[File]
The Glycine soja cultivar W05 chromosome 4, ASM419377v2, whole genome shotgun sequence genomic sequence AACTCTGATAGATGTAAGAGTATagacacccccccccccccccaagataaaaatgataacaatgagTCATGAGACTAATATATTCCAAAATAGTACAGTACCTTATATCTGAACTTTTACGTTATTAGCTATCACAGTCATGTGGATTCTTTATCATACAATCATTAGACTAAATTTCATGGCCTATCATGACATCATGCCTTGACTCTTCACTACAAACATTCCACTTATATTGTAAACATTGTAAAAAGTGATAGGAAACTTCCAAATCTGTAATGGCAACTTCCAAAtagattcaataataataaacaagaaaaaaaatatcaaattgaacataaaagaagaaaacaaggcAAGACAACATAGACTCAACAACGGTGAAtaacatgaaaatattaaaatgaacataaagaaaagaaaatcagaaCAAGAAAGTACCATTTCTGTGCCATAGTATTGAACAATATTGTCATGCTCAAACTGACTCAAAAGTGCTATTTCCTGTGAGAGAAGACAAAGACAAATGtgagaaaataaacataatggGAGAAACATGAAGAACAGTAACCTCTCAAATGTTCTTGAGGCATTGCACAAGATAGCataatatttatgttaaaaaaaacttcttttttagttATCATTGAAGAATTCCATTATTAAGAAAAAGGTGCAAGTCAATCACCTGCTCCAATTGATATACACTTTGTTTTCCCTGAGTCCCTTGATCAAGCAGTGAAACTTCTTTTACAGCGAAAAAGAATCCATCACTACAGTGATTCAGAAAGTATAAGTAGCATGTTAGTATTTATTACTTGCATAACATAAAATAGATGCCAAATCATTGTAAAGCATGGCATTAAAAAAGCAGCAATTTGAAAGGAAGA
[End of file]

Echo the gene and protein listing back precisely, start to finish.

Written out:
The Glycine soja cultivar W05 chromosome 4, ASM419377v2, whole genome shotgun sequence genomic sequence AACTCTGATAGATGTAAGAGTATagacacccccccccccccccaagataaaaatgataacaatgagTCATGAGACTAATATATTCCAAAATAGTACAGTACCTTATATCTGAACTTTTACGTTATTAGCTATCACAGTCATGTGGATTCTTTATCATACAATCATTAGACTAAATTTCATGGCCTATCATGACATCATGCCTTGACTCTTCACTACAAACATTCCACTTATATTGTAAACATTGTAAAAAGTGATAGGAAACTTCCAAATCTGTAATGGCAACTTCCAAAtagattcaataataataaacaagaaaaaaaatatcaaattgaacataaaagaagaaaacaaggcAAGACAACATAGACTCAACAACGGTGAAtaacatgaaaatattaaaatgaacataaagaaaagaaaatcagaaCAAGAAAGTACCATTTCTGTGCCATAGTATTGAACAATATTGTCATGCTCAAACTGACTCAAAAGTGCTATTTCCTGTGAGAGAAGACAAAGACAAATGtgagaaaataaacataatggGAGAAACATGAAGAACAGTAACCTCTCAAATGTTCTTGAGGCATTGCACAAGATAGCataatatttatgttaaaaaaaacttcttttttagttATCATTGAAGAATTCCATTATTAAGAAAAAGGTGCAAGTCAATCACCTGCTCCAATTGATATACACTTTGTTTTCCCTGAGTCCCTTGATCAAGCAGTGAAACTTCTTTTACAGCGAAAAAGAATCCATCACTACAGTGATTCAGAAAGTATAAGTAGCATGTTAGTATTTATTACTTGCATAACATAAAATAGATGCCAAATCATTGTAAAGCATGGCATTAAAAAAGCAGCAATTTGAAAGGAAGA